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Business

  • H. Barry Smith Co. changes ownership

    Business has changed in the decades since Barry Smith started his real estate and auctioneering company in 1974. One thing that never changed was that Smith was at the helm. Until now.

    At the start of the year, H. Barry Smith Realtors and Auctioneers got new owners, as longtime associate Jimmy Willard and his nephew, Shawn Willard,  assumed ownership from Barry Smith.

    It was an easy decision for Smith, 66, because as his business developed, the working hand of a Willard was always a constant.

  • A staple of the community: Antiques For You celebrates 20 years

    In 1989, Connie Kelly borrowed $1200 from her uncle Joe to start an antique business at 528 Main St. in downtown Shelbyville.

    She had just seven booths of items in the front of the store and loads of uncertainty.

    Twenty years later, Connie and her husband, Larry, run what has become a veteran piece of the downtown puzzle - Antiques For You.

  • For 30 years, they've kept autos in motion

    As Bailey's Service Center approaches its 30th year in business, owner Roy Bailey can look back and say there was only one car he couldn't fix.

    "That was because there were no parts available anymore, and we couldn't get any salvage parts," he said. "I believe it was an older-model Volvo, maybe a late-'60s model."

  • Purnell's sausage: good for the heart

    A local company known for making "goo-od” sausage is doing something good for others: sharing its pigs' heart valves.

    F.B. Purnell Sausage Co. of Simpsonville, known for its Old Folks Sausage brand, started saving the heart valves from its pigs about three to four months ago. Each day, they send those valves to a pharmaceutical company in California. That company then sends them to hospitals all over the world to be used in valve replacement surgery in humans.

  • Andriots open Bell House for lunch

    No one will be ringing the dinner bell just yet, but the Bell House is now open for lunch.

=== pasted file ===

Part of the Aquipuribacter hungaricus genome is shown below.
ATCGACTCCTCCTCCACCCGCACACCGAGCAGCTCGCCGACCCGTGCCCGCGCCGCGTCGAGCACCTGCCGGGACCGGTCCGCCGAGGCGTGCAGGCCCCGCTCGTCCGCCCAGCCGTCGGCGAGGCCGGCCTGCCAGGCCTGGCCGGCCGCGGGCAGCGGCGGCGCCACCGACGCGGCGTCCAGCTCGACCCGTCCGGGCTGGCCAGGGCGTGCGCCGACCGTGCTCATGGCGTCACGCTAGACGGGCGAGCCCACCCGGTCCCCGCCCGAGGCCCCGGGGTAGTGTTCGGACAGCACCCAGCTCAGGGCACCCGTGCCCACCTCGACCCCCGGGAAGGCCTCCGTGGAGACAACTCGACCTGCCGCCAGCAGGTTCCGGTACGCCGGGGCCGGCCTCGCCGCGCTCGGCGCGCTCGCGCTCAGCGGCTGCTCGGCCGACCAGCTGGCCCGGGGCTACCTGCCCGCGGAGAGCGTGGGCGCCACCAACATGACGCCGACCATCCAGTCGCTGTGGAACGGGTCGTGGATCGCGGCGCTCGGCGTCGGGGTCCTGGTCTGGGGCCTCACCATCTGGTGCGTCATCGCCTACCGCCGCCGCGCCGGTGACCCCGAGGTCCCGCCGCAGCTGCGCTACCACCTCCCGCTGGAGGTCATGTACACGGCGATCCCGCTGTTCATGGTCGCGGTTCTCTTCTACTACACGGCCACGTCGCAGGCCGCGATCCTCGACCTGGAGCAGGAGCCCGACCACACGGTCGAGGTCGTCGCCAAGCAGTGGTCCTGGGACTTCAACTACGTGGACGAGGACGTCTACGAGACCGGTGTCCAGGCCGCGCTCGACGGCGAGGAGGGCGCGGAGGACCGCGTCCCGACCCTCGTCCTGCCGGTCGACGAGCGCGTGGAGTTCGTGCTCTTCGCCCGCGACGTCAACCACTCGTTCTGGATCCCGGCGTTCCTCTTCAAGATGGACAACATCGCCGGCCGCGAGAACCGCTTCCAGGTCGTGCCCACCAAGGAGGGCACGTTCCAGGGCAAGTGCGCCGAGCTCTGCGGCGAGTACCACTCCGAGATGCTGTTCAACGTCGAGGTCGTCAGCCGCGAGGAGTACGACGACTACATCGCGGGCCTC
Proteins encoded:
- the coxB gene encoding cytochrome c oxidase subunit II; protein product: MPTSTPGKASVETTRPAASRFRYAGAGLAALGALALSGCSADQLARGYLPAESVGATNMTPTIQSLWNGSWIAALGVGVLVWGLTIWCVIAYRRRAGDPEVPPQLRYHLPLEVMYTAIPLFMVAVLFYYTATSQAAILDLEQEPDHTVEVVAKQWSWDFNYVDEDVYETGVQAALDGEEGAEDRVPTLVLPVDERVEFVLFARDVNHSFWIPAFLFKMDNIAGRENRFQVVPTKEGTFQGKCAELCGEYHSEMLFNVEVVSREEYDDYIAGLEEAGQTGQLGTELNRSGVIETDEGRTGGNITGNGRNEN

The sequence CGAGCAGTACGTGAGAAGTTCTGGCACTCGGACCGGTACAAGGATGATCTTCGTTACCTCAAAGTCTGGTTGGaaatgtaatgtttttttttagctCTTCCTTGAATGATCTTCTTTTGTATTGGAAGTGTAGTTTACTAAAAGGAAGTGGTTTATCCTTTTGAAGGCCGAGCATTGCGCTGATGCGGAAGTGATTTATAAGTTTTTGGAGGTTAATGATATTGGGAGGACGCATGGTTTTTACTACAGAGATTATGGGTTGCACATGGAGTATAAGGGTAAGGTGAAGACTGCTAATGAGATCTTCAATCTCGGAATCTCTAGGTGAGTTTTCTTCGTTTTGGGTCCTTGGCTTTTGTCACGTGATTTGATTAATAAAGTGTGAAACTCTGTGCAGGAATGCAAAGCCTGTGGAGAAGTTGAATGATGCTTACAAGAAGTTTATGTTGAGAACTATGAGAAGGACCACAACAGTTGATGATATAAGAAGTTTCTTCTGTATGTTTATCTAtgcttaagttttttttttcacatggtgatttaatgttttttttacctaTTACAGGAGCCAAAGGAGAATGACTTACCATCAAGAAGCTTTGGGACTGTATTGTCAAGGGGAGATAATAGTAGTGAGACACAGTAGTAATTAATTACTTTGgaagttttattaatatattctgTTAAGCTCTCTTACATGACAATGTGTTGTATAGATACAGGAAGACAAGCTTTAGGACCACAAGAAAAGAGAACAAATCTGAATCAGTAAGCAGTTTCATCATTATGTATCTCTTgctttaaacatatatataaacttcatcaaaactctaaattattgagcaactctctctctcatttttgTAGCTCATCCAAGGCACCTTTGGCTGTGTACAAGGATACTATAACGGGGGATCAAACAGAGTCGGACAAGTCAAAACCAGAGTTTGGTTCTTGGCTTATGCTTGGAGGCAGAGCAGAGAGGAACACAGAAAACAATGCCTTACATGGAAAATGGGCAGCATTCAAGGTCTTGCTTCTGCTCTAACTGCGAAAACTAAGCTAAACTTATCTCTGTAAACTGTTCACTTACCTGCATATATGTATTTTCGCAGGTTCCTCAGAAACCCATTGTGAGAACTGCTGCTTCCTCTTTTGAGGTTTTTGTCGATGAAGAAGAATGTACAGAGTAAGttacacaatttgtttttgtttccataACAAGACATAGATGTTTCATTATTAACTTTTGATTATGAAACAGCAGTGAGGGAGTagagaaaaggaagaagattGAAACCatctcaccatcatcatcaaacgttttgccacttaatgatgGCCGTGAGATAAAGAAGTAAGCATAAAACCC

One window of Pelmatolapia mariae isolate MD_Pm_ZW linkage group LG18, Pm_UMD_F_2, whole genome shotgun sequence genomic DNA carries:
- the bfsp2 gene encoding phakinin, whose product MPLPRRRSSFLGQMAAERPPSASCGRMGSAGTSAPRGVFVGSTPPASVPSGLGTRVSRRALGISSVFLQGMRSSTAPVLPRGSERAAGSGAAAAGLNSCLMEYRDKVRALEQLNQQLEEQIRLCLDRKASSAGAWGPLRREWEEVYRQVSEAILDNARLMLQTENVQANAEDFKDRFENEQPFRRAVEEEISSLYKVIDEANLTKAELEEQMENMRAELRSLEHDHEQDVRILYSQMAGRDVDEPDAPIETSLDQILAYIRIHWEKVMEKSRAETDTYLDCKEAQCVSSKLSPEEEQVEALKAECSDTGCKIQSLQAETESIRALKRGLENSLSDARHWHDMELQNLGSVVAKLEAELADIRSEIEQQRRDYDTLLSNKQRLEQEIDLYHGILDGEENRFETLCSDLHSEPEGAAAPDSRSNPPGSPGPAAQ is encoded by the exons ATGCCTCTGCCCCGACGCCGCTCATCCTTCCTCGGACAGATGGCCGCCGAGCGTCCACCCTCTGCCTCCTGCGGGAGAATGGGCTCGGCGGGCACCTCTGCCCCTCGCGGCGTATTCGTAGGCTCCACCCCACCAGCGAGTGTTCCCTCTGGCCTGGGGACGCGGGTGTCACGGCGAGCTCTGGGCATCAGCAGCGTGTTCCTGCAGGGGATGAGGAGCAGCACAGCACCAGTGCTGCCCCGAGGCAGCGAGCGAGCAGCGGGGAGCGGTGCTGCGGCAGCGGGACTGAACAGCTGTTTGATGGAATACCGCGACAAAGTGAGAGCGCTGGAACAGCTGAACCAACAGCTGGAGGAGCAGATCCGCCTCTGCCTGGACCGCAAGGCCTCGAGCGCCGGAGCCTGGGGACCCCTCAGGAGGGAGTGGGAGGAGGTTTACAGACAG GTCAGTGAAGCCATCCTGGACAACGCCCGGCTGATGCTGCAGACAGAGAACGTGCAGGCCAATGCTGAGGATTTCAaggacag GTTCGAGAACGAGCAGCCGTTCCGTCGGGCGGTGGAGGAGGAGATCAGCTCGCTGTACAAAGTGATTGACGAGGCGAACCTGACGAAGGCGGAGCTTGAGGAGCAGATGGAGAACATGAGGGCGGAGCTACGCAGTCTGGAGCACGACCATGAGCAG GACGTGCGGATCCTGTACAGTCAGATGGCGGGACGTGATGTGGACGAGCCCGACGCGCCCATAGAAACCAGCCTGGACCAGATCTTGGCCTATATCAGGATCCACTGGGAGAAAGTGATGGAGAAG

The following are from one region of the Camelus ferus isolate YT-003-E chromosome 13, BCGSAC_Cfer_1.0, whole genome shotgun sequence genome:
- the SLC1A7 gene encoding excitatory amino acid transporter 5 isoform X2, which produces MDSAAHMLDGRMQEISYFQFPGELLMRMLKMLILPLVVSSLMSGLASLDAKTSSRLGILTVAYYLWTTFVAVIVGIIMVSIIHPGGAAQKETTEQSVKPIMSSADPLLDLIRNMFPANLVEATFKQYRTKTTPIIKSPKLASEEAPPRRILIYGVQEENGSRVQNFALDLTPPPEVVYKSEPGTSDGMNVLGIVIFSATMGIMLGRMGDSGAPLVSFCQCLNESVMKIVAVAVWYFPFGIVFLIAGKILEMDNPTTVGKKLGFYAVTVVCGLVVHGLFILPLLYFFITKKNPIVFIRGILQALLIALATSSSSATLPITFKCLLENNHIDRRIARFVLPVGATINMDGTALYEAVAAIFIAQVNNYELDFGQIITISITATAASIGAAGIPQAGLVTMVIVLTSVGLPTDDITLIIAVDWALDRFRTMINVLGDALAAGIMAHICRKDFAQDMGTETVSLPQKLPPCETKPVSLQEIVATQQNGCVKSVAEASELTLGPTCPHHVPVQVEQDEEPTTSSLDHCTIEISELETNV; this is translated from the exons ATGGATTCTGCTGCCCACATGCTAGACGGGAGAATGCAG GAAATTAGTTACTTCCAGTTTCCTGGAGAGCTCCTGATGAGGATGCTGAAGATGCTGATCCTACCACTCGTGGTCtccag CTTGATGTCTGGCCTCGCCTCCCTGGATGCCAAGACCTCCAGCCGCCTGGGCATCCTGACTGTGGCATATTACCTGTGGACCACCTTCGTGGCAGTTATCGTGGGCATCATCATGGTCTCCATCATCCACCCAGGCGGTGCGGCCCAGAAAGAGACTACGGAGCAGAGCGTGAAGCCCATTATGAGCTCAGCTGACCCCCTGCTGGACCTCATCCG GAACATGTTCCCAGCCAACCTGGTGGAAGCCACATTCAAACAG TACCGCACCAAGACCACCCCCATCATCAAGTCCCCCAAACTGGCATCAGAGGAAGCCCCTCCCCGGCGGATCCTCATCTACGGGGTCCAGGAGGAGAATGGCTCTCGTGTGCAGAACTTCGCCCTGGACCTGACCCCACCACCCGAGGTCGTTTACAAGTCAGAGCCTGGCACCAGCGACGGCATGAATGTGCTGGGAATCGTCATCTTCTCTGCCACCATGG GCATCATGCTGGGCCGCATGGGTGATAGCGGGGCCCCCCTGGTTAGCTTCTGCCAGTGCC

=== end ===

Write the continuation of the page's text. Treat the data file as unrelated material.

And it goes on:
Bob and Sue Andriot opened the Bell House at 721 Main St., what they formerly called “The Pink Lady,” for lunch Monday, and they hope later this summer to offer “upscale Mediterranean” cuisine for dinner.

  • Business Briefcase Dec. 18, 2009

     Yankey earns foreclosure certification

    Ron Yankey of Simpsonville, an agent with RE/MAX Associates in Louisville, has earned the prestigious Certified Distressed Property Expert (CDPE) designation, having completed extensive training in foreclosure avoidance and short sales.

  • EARLIER: Beef 'O' Brady's is coming

    We know the “what” but we don't know the “who,” “where” or “when” yet.

    Beef 'O' Brady's President Nick Vojnovic confirmed restaurant chain based in Tampa will be coming to Shelbyville.

    But he declined to reveal the name of the family that will hold a franchise on the restaurant coming here and said a site is “still under consideration.”

  • Business Briefcase Dec. 11, 2009

    Lowe, Myles named to Speed board

    The Speed Art Museum announces the appointment of Todd P. Lowe of Shelby County as

    Chairman of The Speed Board of Governors. The museum also welcomes new board members,

    Julie Ballard, Robert E. Kulp, Jr. and Woodford Van Meter, M.D., National Board members Brice

  • Business Briefcase: Nov. 27, 2009

     Barnett promoted by Whayne

    Will Barnett of Shelbyville has accepted the position of service foreman for the Louisville branch of Whayne Supply, Exchange Manager Dan Frailly announced. Barnett has been with Whayne for several years now. He most recently served as No. 1 Rental Tech. Barnett attended the University of Kentucky. 

  • Business briefcase: Sept. 4, 2009

    CUB promotes Webb

    Citizens Union Bank would like to announce that Brian Webb has been promoted to 1st Vice President, Shelby County Market Executive.

     Sponsors sought for Equestrian Games